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Protect your business interests with a prenuptial agreement

There are some things in life that mark a new era -- the beginning of a new relationship, a new business venture, marriage and even divorce. While these can all be exciting and bring different opportunities to the table, you should be certain to protect yourself when necessary.

Business owners in particular have a lot to lose in a divorce. Although most people in Utah do not start out planning their wedding with a prenuptial, failing to do so could have serious consequences.

First comes the ring, then comes the prenup?

While you should not rush into signing a prenuptial agreement, it is a good idea to begin drafting one soon after your engagement. Prenups can be complicated legal documents and require concise language. Otherwise, it might be difficult to uphold a prenup in the event of a divorce.

Early planning also allows you to get over the jitters of asking for a prenup. Many feel that this document is unromantic or will put a damper on things, but it is essential for protecting your personal and business interests should your marriage not work out.

What should I include in my agreement?

The specifics of a prenuptial depend on each couple. Business owners will likely dedicate a significant portion of their prenups to protecting their business interests. This may include:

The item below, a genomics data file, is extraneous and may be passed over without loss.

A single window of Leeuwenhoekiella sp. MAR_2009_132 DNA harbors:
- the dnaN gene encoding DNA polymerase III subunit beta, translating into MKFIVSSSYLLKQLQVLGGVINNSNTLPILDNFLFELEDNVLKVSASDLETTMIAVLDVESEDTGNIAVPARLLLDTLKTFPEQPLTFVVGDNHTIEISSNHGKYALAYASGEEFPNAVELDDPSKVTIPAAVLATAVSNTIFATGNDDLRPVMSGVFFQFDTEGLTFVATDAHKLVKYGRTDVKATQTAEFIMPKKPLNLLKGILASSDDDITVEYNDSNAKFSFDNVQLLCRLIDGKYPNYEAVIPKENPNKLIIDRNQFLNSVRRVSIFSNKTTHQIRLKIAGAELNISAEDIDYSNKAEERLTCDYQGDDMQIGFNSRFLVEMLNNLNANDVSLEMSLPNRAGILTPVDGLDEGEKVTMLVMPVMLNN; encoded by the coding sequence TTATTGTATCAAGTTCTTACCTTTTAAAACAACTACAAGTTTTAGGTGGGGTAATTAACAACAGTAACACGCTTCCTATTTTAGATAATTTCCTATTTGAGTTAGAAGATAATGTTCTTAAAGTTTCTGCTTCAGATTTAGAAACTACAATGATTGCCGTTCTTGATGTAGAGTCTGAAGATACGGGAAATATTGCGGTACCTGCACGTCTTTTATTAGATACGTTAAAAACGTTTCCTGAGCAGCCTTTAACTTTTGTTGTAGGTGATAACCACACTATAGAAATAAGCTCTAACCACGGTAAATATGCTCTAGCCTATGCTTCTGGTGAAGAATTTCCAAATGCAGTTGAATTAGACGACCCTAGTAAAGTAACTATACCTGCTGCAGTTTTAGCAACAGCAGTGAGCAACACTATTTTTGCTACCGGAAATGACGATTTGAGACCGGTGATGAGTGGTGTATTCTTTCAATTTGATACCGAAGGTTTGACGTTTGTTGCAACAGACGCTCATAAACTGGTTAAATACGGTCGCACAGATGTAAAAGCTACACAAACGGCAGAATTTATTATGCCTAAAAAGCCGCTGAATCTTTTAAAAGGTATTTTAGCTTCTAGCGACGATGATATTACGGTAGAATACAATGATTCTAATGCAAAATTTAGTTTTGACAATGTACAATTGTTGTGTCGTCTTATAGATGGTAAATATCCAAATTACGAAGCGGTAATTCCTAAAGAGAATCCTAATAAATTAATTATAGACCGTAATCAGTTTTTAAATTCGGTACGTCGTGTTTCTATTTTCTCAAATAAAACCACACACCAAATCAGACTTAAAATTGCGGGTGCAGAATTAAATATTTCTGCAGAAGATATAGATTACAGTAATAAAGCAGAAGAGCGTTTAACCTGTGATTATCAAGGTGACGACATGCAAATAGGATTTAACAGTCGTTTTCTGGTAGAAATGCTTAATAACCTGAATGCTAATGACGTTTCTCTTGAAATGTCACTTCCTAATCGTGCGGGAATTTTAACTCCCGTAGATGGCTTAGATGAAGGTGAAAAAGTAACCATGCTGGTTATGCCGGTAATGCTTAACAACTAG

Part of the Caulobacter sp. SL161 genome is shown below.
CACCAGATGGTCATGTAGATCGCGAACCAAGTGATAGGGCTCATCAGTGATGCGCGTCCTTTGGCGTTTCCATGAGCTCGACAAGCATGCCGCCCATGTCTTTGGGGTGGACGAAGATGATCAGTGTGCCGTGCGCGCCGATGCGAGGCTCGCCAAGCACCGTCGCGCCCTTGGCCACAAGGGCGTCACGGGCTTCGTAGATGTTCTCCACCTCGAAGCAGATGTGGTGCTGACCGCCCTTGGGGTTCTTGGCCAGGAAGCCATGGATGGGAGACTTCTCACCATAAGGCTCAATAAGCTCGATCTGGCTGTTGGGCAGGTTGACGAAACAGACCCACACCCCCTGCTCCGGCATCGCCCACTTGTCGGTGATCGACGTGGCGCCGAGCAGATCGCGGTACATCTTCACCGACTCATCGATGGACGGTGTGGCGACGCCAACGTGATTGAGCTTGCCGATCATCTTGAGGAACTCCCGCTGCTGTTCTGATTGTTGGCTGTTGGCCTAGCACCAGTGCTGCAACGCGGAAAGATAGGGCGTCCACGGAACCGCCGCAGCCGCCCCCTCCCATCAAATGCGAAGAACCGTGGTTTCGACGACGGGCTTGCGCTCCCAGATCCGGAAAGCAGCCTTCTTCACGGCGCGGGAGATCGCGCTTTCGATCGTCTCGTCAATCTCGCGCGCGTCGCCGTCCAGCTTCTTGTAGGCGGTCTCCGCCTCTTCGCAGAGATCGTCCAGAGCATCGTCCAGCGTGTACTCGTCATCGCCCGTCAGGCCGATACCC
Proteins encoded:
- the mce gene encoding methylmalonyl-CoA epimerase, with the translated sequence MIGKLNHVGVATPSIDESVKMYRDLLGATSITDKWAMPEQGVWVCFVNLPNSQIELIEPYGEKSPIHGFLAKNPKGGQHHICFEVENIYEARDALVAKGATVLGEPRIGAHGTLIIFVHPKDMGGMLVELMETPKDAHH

• A waiver for any spousal interests in your business.
  • Limitations on your spouse and his or her ability to take over ownership.
  • A clause that denies your spouse any voting rights in your business.

These may seem small or inconsequential, but you have worked hard for your business and should protect it when possible. Otherwise, if you divorce, your spouse might have a right to a business in which he or she played no part.

We never signed a prenuptial agreement -- am I out of luck?

Already-married business owners can still take proactive steps to protect their interests. A postnuptial agreement can address the same issues that a prenup does. However, it is not enough to simply write down a list of personal interests and then sign at the bottom.

Both pre- and postnuptial agreements must comply with Utah family law standards, and failing to ensure that everything is in order might mean your agreement is invalid. Before you and your soon-to-be spouse sign anything, it is usually best to have an experienced family law counsel review the document closely, making changes as necessary.

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